10. Tailoring plasticity of austenitic stainless steels for nuclear applications: Review of mechanisms controlling plasticity of austenitic steels below 400 °C

    Energy Technology Data Exchange (ETDEWEB)

    Meric de Bellefon, G., E-mail: mericdebelle@wisc.edu [University of Wisconsin-Madison (United States); Duysen, J.C. van [EDF R& D (France); University of Tennessee-Knoxville (United States); Unité Matériaux et Transformation (UMET) CNRS, Université de Lille (France)

    2016-07-15

    AISI 304 and 316 austenitic stainless steels were invented in the early 1900s and are still trusted by materials and mechanical engineers in numerous sectors because of their good combination of strength, ductility, and corrosion resistance, and thanks to decades of experience and data. This article is part of an effort focusing on tailoring the plasticity of both types of steels to nuclear applications. It provides a synthetic and comprehensive review of the plasticity mechanisms in austenitic steels during tensile tests below 400 °C. In particular, formation of twins, extended stacking faults, and martensite, as well as irradiation effects and grain rotation are discussed in details. - Highlights: • This article is part of an effort to tailor the plasticity of 304L and 316L steels for nuclear applications. • It reviews mechanisms controlling plasticity of austenitic steels during tensile tests. • Formation of twins, extended stacking faults, and martensite, grain rotation, and irradiation effects are discussed.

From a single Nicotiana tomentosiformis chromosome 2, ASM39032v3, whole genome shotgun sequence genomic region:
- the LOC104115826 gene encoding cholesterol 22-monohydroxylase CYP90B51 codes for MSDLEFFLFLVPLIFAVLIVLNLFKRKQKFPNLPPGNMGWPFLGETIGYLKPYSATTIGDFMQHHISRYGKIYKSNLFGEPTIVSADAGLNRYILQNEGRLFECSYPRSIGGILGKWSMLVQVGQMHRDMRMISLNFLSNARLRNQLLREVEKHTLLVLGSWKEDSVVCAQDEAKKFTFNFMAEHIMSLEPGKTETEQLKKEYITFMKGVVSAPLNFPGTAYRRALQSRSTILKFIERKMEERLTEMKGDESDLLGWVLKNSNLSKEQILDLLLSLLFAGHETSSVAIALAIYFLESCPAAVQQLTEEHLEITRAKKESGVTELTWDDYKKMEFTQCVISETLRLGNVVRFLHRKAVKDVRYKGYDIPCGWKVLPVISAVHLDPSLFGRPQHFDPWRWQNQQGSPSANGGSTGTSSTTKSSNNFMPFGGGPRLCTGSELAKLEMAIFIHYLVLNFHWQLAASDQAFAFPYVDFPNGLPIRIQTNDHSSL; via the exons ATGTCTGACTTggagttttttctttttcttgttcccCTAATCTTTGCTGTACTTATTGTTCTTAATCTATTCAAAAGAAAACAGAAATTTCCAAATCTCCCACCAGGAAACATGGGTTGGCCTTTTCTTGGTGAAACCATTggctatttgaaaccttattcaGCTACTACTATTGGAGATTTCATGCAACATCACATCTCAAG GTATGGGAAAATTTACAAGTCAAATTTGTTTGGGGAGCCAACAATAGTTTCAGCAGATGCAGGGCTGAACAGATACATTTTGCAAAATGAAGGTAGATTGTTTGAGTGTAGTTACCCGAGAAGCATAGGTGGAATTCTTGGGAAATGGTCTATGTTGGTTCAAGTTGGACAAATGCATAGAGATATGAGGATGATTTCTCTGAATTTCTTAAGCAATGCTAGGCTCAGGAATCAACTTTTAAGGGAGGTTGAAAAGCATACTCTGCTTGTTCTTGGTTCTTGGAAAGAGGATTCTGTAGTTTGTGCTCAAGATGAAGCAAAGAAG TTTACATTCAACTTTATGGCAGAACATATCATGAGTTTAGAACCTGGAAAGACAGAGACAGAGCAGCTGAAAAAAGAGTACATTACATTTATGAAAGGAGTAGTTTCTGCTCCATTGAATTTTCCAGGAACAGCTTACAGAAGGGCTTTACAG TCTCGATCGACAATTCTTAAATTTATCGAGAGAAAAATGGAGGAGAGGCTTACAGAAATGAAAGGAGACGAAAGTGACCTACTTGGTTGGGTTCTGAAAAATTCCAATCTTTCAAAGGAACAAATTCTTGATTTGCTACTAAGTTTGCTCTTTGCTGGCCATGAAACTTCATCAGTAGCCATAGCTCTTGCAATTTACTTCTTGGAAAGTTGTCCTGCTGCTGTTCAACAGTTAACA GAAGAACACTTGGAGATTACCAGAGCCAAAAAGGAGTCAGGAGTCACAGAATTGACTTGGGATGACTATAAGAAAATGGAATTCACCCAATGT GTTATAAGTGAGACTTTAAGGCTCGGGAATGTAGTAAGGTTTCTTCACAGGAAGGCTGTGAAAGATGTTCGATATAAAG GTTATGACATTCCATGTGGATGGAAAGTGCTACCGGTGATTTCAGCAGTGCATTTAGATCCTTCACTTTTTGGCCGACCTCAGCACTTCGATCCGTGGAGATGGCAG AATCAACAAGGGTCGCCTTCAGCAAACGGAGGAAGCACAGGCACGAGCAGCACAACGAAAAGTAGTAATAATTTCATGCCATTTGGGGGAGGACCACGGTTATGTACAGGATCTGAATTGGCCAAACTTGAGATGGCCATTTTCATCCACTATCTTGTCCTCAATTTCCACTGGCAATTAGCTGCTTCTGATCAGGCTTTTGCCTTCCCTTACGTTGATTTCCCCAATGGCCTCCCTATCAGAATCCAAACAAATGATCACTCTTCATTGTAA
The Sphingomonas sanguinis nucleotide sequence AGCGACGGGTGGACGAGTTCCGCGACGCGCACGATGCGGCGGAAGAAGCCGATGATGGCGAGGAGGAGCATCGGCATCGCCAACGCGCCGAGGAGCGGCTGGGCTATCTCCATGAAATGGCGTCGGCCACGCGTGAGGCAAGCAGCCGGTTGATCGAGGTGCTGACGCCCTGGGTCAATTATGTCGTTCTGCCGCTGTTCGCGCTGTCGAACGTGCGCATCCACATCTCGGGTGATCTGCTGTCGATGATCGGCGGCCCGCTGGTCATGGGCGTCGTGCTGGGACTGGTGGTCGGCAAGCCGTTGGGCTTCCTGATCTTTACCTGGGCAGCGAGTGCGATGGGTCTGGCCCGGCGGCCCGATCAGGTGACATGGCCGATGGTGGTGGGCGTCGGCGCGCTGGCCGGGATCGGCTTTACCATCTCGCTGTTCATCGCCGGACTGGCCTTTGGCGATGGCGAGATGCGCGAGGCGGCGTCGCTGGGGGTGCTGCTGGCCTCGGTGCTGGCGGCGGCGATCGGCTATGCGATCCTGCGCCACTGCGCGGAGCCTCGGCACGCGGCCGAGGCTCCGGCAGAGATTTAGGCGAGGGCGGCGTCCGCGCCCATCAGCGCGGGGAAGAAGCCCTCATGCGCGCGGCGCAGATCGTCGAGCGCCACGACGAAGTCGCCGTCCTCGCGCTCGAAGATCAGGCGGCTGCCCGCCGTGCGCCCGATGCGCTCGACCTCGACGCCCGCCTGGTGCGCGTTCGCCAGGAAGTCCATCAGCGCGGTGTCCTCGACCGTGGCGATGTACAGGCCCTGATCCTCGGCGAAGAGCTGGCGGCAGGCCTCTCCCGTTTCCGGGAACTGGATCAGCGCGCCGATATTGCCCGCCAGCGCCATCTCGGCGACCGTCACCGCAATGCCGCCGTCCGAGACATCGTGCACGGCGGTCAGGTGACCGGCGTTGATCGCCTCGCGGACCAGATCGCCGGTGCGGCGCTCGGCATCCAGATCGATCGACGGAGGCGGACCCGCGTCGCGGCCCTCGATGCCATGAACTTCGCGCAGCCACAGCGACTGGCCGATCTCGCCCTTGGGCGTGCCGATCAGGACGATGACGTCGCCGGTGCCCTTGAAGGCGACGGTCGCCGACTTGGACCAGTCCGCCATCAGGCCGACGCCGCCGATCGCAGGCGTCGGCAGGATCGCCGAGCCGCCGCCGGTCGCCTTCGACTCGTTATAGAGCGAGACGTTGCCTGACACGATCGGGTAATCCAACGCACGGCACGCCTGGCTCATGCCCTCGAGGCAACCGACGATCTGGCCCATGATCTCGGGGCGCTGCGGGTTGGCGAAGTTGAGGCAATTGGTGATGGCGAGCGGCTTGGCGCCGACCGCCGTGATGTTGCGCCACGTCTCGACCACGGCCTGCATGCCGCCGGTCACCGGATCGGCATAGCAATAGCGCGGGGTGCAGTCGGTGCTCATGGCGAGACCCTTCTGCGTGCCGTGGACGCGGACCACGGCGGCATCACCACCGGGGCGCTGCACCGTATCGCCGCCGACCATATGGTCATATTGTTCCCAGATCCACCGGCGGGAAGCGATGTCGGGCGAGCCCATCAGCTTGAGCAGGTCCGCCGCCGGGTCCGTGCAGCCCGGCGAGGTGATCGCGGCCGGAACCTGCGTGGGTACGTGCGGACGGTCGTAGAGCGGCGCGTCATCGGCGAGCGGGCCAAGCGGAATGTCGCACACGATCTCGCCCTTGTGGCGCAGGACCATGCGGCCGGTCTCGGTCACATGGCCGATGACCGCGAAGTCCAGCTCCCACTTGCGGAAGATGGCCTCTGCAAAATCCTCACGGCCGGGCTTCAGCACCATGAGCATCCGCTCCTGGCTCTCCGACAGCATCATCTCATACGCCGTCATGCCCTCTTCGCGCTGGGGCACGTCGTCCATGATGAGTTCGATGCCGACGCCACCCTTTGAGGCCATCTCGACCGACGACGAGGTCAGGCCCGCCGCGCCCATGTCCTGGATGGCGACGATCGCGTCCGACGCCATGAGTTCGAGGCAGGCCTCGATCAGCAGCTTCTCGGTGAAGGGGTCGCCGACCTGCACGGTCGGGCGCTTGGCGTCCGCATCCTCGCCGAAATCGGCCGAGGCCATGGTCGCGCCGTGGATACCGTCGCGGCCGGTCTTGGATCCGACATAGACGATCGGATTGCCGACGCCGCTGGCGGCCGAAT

11. Study of Ferrite During Refinement of Prior Austenite Grains in Microalloyed Steel Continuous Casting

    Science.gov (United States)

    Liu, Jiang; Wen, Guanghua; Tang, Ping

    2017-12-01

    The formation of coarse prior austenite grain is a key factor to promote transverse crack, and the susceptibility to the transverse crack can be reduced by refining the austenite grain size. In the present study, the high-temperature confocal laser scanning microscope (CLSM) was used to simulate two types of double phase-transformation technologies. The distribution and morphology of ferrites under different cooling conditions were analyzed, and the effects of ferrite distribution and morphology on the double phase-transformation technologies were explored to obtain the suitable double phase-change technology for the continuous casting process. The results indicate that, under the thermal cycle TH0 [the specimens were cooled down to 913 K (640 °C) at a cooling rate of 5.0 K/s (5.0 °C/s)], the width of prior austenite grain boundaries was thick, and the dislocation density at grain boundaries was high. It had strong inhibition effect on crack propagation; under the thermal cycle TH1 [the specimens were cooled down to 1073 K (800 °C) at a cooling rate of 5.0 K/s (5.0 °C/s) and then to 913 K (640 °C) at a cooling rate of 1.0 K/s (1.0 °C/s)], the width of prior austenite grain boundary was thin, and the dislocation density at grain boundaries was low. It was beneficial to crack propagation. After the first phase change, the developed film-like ferrite along the austenite grain boundaries improved the nucleation conditions of new austenitic grains and removed the inhibition effect of the prior austenite grain boundaries on the austenite grain size.

  12. Oxidization and stress corrosion cracking initiation of austenitic alloys in supercritical water

    International Nuclear Information System (INIS)

    Behnamian, Y.; Li, M.; Luo, J.L.; Chen, W.X.; Zheng, W.; Guzonas, D.A.

    2012-01-01

    This study determined the stress corrosion cracking behaviour of austenitic alloys in pure supercritical water. Austenitic stainless steels 310S, 316L, and Inconel 625 were tested as static capsule samples at 500 o C for up to 5000 h. After that period, crack initiations were readily observed in all samples, signifying susceptibility to stress corrosion cracking. The microcracks in 316L stainless steel and Inconel 625 were almost intergranular, whereas transgranular microcrack initiation was observed in 310S stainless steel. (author)